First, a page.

Mon Sep 17: Rosh Hashanah -- no class today  

 

Wed Sep 19: Phonology

 

Read C&A ch. 3 English phonology. How the sounds of English combine to make words.

the anatomy of speech; consonants and vowels

Descent of the larynx: it allows for great variety of sounds, but increases risk of choking: human babies and dogs can swallow food while breathing through their nose; adult humans, whose larynx is descended, can't do this (don't even think about trying this!).

Descent of the larynx

Endoscopic view of the larynx at work:

Watch: X-ray movie

X-ray of speech organss

 

Week 5

 

Mon Sep 24: phonology, concluded: phonological rules. That nagging question about spelling.

Bonus: Today is National Punctuation Day, to which I say, “!*?#&$@”! This WOL reprise tells why we need to put a stop to it: http://bit.ly/Sipi9j  

Wed Sep 26: Yom Kippur -- no class

Week 6

Mon Oct 1English morphology.

Forming words from meaning-bearing parts. C&A ch. 4. Do "New Word Exercise" for Wednesday.  

Wed Oct 3: How we make words: new words exercise; morphology, concluded.

The class new words list

Week 7

Mon Oct 8: English syntax: the grammar of words put together into utterances. Read C&A ch. 5

The parts of speech (the Greeks called them "pieces of speech").

When is a noun more than the name of a person, place or thing? 

Schoolhouse Rock has one way to view the parts of speech--

Nouns

A Noun is a Person Place or Thing

But sometimes things get more complicated:

Play the Noun Game to see how a simple grammar lesson leads to a clash of civilizations.

Wed Oct 10: No class today

Week 8

Mon Oct 15: Ch. 5, on syntax, concluded excerpt from Lowth's grammar

Wed Oct 17: More syntax: C&A ch. 6--phrases, clauses, sentences

Crash blossoms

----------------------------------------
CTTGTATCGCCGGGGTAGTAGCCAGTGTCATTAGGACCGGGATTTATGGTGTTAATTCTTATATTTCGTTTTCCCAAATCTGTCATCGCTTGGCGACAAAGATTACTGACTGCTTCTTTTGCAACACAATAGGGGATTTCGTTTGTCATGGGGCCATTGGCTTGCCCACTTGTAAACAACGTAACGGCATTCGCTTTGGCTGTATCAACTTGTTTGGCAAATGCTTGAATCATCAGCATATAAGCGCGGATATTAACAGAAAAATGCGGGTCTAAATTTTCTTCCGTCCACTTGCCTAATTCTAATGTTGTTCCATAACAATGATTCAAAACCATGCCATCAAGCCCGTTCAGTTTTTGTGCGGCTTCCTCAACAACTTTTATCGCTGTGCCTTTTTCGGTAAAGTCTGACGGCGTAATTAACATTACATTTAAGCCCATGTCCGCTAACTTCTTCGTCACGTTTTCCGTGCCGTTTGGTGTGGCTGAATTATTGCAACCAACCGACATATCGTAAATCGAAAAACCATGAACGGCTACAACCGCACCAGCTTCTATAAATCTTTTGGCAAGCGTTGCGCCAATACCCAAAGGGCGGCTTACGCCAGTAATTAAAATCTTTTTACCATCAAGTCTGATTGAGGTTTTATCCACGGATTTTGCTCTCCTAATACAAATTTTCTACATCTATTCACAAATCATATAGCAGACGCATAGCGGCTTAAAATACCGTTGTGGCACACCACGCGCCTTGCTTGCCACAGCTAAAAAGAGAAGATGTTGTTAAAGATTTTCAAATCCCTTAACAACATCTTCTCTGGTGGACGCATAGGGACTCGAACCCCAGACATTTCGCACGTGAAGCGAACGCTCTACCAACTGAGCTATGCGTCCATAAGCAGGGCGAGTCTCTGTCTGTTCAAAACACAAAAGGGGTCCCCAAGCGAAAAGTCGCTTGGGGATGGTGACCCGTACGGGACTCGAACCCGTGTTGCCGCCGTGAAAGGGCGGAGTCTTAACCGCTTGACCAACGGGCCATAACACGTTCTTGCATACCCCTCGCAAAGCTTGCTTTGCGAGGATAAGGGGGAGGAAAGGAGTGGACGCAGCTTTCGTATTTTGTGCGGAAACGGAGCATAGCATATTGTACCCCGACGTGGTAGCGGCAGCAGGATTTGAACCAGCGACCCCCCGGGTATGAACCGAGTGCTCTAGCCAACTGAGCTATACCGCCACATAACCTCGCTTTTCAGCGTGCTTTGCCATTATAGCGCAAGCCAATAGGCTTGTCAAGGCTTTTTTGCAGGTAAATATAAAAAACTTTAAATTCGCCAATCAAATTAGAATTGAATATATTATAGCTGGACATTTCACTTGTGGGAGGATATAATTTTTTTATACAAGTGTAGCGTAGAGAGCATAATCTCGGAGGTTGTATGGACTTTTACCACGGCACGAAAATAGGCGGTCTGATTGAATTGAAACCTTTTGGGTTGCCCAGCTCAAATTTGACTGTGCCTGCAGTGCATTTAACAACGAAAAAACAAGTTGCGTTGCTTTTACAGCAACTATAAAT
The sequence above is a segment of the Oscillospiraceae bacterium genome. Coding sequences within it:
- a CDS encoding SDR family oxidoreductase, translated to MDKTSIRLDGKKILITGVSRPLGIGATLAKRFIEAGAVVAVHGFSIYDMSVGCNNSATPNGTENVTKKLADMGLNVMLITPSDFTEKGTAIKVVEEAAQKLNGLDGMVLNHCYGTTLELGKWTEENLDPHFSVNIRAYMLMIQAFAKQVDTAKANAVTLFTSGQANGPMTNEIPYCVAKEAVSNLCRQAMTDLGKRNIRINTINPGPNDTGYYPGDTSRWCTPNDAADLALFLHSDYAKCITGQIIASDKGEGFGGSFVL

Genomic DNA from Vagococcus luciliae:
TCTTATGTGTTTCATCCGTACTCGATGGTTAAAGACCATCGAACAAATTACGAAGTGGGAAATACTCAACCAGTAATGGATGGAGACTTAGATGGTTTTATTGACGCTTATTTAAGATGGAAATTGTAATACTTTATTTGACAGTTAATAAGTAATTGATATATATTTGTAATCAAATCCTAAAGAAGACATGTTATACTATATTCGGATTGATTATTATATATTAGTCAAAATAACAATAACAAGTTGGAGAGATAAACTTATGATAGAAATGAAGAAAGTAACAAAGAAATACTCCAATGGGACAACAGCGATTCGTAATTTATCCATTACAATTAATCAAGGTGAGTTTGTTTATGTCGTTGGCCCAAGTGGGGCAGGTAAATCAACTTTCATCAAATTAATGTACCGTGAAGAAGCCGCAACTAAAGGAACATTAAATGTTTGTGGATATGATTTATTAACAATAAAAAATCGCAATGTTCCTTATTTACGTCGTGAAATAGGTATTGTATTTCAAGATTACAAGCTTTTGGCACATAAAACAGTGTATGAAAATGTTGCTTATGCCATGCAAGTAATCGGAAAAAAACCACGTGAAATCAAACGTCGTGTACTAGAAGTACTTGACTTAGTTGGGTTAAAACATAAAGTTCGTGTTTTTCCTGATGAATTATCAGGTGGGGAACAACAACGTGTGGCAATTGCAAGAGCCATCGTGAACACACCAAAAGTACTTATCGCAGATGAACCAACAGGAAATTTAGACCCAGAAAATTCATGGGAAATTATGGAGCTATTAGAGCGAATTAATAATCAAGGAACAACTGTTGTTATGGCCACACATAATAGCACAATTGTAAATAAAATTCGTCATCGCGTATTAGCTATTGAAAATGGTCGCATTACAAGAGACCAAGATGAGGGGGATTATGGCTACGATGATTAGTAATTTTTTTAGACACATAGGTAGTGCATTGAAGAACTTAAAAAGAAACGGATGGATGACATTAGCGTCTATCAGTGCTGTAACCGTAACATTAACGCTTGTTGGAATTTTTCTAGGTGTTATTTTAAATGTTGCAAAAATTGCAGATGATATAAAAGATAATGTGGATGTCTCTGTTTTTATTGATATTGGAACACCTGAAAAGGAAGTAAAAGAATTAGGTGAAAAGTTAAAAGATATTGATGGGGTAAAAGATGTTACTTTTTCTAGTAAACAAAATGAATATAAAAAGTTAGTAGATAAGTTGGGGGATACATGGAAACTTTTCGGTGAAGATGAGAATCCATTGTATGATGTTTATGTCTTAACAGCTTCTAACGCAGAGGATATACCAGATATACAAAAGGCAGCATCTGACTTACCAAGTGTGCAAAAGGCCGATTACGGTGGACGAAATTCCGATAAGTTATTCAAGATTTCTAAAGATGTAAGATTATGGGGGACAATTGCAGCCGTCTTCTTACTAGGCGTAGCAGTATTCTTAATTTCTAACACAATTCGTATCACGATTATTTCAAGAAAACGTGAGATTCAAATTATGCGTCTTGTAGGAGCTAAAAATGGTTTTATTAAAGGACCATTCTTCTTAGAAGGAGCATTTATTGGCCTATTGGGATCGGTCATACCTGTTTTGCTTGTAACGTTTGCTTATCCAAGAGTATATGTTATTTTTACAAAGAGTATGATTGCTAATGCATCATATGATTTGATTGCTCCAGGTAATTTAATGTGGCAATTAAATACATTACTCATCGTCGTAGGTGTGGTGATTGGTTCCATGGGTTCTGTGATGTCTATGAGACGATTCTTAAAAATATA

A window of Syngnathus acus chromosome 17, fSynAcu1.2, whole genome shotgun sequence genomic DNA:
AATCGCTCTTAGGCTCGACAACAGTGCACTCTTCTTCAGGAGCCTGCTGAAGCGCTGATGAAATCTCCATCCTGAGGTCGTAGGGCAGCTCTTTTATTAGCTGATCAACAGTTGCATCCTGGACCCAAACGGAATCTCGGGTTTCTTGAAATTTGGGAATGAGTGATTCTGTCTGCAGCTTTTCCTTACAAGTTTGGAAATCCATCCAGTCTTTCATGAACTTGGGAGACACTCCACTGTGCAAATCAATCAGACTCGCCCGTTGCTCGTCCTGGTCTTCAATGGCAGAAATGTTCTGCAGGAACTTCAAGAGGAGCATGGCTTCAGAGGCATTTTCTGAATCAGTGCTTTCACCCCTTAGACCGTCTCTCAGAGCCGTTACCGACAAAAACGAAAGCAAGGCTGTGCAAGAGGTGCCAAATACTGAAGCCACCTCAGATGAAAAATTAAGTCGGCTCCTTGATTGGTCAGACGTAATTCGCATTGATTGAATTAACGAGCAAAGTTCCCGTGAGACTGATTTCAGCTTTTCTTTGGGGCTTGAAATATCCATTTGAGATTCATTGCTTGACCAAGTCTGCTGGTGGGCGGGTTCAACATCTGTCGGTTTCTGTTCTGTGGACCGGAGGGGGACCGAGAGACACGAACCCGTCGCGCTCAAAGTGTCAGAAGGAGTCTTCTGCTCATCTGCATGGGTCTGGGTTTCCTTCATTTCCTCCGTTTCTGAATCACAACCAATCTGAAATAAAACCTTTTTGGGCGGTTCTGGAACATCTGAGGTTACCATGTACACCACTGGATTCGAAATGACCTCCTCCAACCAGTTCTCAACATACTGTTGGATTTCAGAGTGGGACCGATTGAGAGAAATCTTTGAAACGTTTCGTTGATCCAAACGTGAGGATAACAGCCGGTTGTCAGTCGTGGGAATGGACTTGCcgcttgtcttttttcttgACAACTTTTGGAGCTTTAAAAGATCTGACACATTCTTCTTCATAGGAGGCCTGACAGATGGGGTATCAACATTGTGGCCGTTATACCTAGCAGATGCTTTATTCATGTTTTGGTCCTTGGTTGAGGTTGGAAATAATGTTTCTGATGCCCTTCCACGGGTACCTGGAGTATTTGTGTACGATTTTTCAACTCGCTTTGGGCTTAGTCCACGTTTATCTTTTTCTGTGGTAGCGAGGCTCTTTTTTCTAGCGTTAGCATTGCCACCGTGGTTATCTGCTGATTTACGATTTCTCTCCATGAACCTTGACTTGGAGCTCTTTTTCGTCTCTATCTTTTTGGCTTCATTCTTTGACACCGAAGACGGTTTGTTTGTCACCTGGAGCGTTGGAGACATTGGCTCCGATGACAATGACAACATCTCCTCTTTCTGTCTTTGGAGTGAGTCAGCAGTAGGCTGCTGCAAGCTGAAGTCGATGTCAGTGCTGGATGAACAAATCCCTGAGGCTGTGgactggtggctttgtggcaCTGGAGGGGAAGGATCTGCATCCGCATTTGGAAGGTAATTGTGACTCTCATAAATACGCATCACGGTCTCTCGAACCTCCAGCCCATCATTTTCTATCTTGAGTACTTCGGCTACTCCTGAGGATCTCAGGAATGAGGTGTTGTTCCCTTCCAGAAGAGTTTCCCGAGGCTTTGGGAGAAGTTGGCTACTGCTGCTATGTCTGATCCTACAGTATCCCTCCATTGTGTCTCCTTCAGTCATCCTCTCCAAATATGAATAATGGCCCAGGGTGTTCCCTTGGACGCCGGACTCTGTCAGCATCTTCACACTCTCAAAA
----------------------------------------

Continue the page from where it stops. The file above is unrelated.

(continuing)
Syntax powerpoint pdf.

Read "Smarter than you think"

Week 9

Mon Oct 22: Syntax, continued

Wed Oct 24: Syntax, concluded

Week 10

Mon Oct 29: Midterm exam -- in class, room 108, today (see midterm review, here).

Wed Oct 31:Semantics, What does it all mean? 

Semantics pdf. C&A ch. 7.

Sir James A. H. Murray on, "the dictionary says..."

Week 11

Mon Nov 5: Semantics, continued.

Wed Nov 7: How to do things with word: Read C&A ch. 8, Spoken Discourse

When do speech acts count? Watch: Excerpt from Four Weddings and a Funeral

Four Weddings and a Funeral

And irregular speech acts occur in real life, not just in movies:

Chief Justice Roberts administers the oath of office to Barack Obama

Chief Justice Roberts administers the oath of office to Barack Obama

Read: Chief Justice flubs oath

Speech Analysis Powerpoint

Week 12

Mon Nov 12: We have to talk

Conversational analysis

Scripted and unscripted speech 

Wed Nov 14: Stylistics. C&A ch. 9 Word choice in literature and in life.

Stylistics powerpoint

BBC News: England's Italian football coach uses only 100 words. How many words do you need?

Nov 17-25 Fall Break

Week 13

Mon Nov 26: Language variation.  The more things change, the more they're different. C&A ch. 11.

Variation slides

Wed Nov 28:

C&A ch. 12 American Dialects.

Did you ever notice that people in _____ speak differently from us?

American Dialect slides

tomato film clip

Week 14

Mon Dec 3: Variation and American dialects, concluded

Wed Dec 5: African American Vernacular English:

Read James Baldwin, If Black English isn't a language, then tell me, what is?

Read Baron, Ebonics and the Politics of English

Week 15

Mon Dec 10: There oughta be a law flagposter

Official English and the controversy over the Spanish translation of the "Star-Spangled Banner" 

Read, Baron, "English spoken here."

Wed Dec 12: Language and the schools

Read Applebee and Langer, A Snapshot of Writing Instruction

Baron, "Language and Education: The More Things Change"

Read: Common Core Language Standards

Prompt for the FINAL EXAMINATION

Final Exam: Saturday Dec. 15 1:30-4:30 pm Note: the exam is a take home, to be completed over email. Questions will go online after class on Weds, 12/12 and will be removed at 5:00 pm today..

Your final exam essay is due via email at 4:30 pm. Early submissions will be welcome.

 

Click here for the Final Examination